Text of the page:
Asus ROG Ally review

The Asus ROG Ally is a notable advancement for Windows portable devices in significant aspects. It is considerably more powerful than the Steam Deck, with the AMD Z1 Extreme handheld being much more robust, yet not thicker or as pricey as other Windows alternatives. The author expresses a desire for their Steam Deck to operate as quietly as the Ally, as well as having a variable refresh rate screen like the Ally’s to enhance the smoothness of gameplay.

The computer’s performance is exceptionally smooth, even though it is small in size. The author is not only referring to games running at 120Hz but also to those running as low as 30fps, thanks to the technology of variable refresh rate (VRR) and low frame compensation (LFC). However, before making a pre-order purchase, the author suggests considering three potential drawbacks: 1) battery life, 2) glitches, and 3) how the Windows operating system, despite being a positive feature, may restrict the handheld experience.

The ROG Ally offers an impressive level of flexibility, allowing the user to configure it to their specific needs. It can be adjusted down to a 7W TDP for longer battery life or boosted up to 35W TDP for a brief period of time while connected to a handheld battery pack. The device can run at different speeds, depending on the user’s preferences, including a mode for optimal battery life, another for enhanced performance comparable to the Steam Deck, and one that allows you to play games beyond the Steam Deck’s capabilities. Additionally, the included 65-watt USB-C power cord sometimes provides a slight speed boost. If that isn’t enough, the device has a unique port with eight PCI-Express lanes, which enables you to attach an external GPU.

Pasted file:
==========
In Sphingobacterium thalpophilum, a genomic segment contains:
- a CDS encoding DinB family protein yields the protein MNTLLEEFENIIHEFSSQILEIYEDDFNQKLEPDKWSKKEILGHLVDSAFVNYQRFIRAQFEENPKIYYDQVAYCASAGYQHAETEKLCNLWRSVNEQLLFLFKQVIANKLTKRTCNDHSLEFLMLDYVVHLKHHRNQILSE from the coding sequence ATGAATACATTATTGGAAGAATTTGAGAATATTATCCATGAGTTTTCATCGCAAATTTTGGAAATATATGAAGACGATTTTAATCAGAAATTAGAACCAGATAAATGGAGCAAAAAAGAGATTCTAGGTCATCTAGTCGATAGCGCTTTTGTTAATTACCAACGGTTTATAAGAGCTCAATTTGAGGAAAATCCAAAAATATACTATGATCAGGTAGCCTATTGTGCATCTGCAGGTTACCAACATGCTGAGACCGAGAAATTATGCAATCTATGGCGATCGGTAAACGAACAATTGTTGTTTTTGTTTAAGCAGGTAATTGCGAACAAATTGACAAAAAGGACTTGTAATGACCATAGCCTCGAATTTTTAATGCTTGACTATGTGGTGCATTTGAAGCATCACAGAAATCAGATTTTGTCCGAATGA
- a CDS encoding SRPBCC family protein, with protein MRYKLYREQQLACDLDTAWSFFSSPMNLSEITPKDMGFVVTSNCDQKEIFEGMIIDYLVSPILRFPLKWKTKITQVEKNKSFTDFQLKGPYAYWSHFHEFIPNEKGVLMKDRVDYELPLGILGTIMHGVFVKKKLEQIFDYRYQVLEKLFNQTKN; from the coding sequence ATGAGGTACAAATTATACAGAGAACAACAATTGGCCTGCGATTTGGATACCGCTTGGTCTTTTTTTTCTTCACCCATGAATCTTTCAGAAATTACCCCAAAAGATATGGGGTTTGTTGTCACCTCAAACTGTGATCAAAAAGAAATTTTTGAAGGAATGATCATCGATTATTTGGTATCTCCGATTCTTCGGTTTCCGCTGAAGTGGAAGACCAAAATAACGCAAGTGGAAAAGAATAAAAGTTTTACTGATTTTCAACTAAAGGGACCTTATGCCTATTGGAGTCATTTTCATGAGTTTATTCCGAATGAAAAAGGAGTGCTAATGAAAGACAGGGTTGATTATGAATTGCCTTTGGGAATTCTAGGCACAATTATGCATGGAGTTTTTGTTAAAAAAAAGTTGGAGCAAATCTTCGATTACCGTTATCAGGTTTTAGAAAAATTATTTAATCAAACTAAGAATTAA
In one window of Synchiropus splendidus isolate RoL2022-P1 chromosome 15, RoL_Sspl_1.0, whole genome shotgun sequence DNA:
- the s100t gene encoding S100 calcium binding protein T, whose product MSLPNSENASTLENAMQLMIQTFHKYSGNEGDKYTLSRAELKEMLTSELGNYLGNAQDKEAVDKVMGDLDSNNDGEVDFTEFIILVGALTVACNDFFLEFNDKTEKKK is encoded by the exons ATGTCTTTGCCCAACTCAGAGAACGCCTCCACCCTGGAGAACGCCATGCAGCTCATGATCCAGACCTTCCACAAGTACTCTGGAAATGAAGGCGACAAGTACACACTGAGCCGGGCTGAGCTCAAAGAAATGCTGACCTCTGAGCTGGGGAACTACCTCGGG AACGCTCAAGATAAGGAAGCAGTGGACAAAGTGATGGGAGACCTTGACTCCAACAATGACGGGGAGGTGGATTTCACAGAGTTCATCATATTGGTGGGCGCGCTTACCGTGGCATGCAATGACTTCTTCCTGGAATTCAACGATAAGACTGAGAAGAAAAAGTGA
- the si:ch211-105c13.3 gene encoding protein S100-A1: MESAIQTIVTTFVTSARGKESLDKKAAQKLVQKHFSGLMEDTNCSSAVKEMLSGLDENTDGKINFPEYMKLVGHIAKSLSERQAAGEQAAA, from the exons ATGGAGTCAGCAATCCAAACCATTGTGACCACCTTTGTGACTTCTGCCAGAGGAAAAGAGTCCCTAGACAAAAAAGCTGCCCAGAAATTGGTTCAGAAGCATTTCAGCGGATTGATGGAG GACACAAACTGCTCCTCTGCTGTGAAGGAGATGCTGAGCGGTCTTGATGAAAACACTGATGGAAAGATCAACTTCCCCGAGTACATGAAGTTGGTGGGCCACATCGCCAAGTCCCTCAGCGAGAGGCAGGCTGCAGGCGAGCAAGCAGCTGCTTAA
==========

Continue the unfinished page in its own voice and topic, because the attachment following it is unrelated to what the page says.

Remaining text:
To put it simply, the Steam Deck and ROG Ally have the same battery capacity of 40 watt-hours. This means they can run at 40 watts for one hour or 20 watts for two hours, and so on. However, the ROG Ally’s battery life is around four hours at best, while the Steam Deck’s battery life is closer to seven hours in optimal conditions. I managed to get the ROG Ally to use just 9.8 watts of total system power when playing Slay the Spire, but this was with every battery-saving measure turned on, playing at 30fps, minimum screen brightness in a dark room, and with the lowest possible processor wattage. Despite this, my ROG Ally still turned off at three hours and 38 minutes, possibly because the battery tends to drain faster when it’s almost empty.

The less demanding games on the Steam Deck can use as little as six watts, which can last up to 6.7 hours on a charge. Moderately intensive games like Control can usually be played for about two hours with some adjustments. On the other hand, the ROG Ally can only last for an hour and a half when playing similar games. For example, the PC port of the PlayStation 2 game Prince of Persia: The Sands of Time uses around 8.5 watts on the Steam Deck and 12.5 watts on the Ally.